By Jay Mwamba
One of the most exciting World Cup championships in recent years comes to a gripping end on Sunday with the two survivors of the 32-nation, four-week drama contesting the final at the imposing 80,000 Stade de France north of Paris.
Hosts France, playing some delightful soccer despite their scoring woes, clash with the upstarts from Croatia at the Stade today to decide who squares off with the winners of last night’s Marseille showdown between Cup holders Brazil and Holland.
Croatia, once part of Yugoslavia, upset the form book last Saturday when they obliterated a 10-man German side, 3-0, in the quarterfinals in Lyon.
Robert Jarni (45th), Goran Vlaovic (80th), and Davor Suker (85th) turned on the heat for Croatia after the Germans had suffered a severe blow with the ejection of defender Christian Woerns (40th) for a reckless challenge on Sukor.
The defeat signaled the end of a generation for Germany, World Cup winners in 1958, 1974 and 1990, while Croatia became the first side to reach the semifinals on their first attempt since Portugal in 1966.
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In their quarterfinal encounter with Romania last week, Croatia triumphed 1-0 on Sukor’s penalty in Bordeaux .
Azzurri penalty jinx continues
France, getting better with time, like their national beverage, outshot Italy 4-3 on penalties at the Stade last Friday to reach the semifinals for the first time since their last appearance, in Mexico ’86. The quarterfinal ended goalless after extra time.
With midfield m’stro Zinedine Zidane orchestrating their attacks, France took the game to their defensive-minded rivals for most of the 120 minutes of play.
Italy’s fate was finally sealed when their own midfield revelation, Luigi di Biagio blasted his spot kick against the crossbar. It marked the third time in as many World Cups that the Azzurri had lost on penalties.
Dennis Bergkamp produced a gem of a goal in the last minute in Marseille last weekend to avenge Holland’s 1978 World Cup final defeat to Argentina. The South Americans, controversial 4-3 penalty winners over England in the second round, fell by 2-1 after nearly doing a number on the Dutch, in a match in which both sides finished with 10 men.
Patrick Kluivert (12th) gave Holland the lead, briefly, with a brilliantly schemed goal in a quarterfinal they largely dominated but were unable to put away after Claudio Lopez beat the offside trap to equalize (16th).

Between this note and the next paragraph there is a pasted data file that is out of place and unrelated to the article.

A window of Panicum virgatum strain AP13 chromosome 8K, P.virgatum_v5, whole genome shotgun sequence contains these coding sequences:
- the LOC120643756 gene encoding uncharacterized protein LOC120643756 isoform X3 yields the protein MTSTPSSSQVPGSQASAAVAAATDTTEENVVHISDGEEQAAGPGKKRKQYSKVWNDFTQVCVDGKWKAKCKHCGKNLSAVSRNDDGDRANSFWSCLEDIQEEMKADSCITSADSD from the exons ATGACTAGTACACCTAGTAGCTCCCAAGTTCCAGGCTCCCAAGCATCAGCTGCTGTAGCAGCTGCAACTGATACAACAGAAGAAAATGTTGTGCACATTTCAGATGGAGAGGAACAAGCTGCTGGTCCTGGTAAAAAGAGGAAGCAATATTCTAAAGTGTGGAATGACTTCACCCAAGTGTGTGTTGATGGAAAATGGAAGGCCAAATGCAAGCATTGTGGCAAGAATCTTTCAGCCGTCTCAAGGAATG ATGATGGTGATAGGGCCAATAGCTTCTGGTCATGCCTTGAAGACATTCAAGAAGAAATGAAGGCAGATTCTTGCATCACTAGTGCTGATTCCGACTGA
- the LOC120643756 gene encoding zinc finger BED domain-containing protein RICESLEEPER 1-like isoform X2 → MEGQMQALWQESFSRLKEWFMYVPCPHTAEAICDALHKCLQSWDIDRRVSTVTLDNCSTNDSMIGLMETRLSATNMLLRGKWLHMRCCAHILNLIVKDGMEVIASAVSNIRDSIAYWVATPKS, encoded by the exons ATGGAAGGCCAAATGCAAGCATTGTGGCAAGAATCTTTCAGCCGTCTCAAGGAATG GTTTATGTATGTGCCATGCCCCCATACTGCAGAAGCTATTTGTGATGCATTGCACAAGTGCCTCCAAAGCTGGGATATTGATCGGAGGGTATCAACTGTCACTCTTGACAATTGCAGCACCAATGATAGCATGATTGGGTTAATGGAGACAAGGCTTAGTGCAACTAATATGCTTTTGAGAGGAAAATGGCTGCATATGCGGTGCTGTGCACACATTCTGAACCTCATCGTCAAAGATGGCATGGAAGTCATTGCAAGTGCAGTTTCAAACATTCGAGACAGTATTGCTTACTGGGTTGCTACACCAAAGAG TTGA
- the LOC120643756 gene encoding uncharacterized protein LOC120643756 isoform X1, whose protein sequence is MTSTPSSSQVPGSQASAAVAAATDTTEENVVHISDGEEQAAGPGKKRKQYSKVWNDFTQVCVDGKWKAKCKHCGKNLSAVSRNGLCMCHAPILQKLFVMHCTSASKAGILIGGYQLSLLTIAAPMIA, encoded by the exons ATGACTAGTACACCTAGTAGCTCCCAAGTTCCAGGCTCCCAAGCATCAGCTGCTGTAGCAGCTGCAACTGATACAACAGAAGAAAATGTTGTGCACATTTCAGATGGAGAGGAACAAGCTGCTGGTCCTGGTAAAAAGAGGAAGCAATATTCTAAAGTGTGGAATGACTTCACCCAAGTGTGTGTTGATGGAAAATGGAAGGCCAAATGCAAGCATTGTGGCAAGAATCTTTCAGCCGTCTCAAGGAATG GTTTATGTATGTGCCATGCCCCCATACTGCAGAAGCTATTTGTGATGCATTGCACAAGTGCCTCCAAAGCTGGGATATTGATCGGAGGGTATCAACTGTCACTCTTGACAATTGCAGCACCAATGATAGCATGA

Bergkamp’s winner came after a dramatic 15-minute sequence at the end. First, the Dutch seemed on the ropes in the 75th minute when defender Arthur Numan was red-carded for fouling Argentine skipper Diego Simeone, the same player at the center of the David Beckham incident against England.
Then followed another dramatic twist in the plot as Holland went into a defensive shell. Argentina’s Ariel Ortega was sent off for butting Dutch goalie Edwin van der Sar (86th), and the Dutch pressed forward. A minute from regulation time, Bergkamp deftly plucked a 60-yard ball from Ronald de Boer out of ether with his right foot, beat a defender and volleyed into the net.
“We are not amused,” Britain’s Queen Elizabeth is reported to have exclaimed at a private dinner, after watching an England goal against Argentina in St. Etienne disallowed.
The London Times reported that the monarch, watching the epic second-round defeat by the Argentines on television, had leaped to her feet when Alan Shearer was adjudged to have fouled the goalie before Sol Campbell headed the ball into the net from a corner.
England eventually lost, 4-3, on penalties after playing the last 75 minutes of regulation and extra time with 10 men following the Beckham dismissal (47th).
The two sides were tied 2-all at the end, with Shearer (10th pen) and 18-year-old Michael Owen, with one of the best individual goals of the tournament, connecting for the English. Gabriel Batistuta ( 6th pen) and Javier Zanetti (45th) tallied for the Argentines.
Denmark picked up early in their quarterfinal tussle with Brazil in Nantes last Friday where they’d left off in their 4-1 romp over Nigeria in the second round, but the Samba kings were up to the challenge, winning 3-2.
After Martin Jorgensen’s second-minute strike had given the former European champs a false start, the Brazilians shifted gears and took only 9 minutes to draw level through Bebeto. Rivaldo (26th) got the first of his brace midway through the half, and struck the winner on the hour, after Brian Laudrup (50th) had momentarily resuscitated Danish hopes.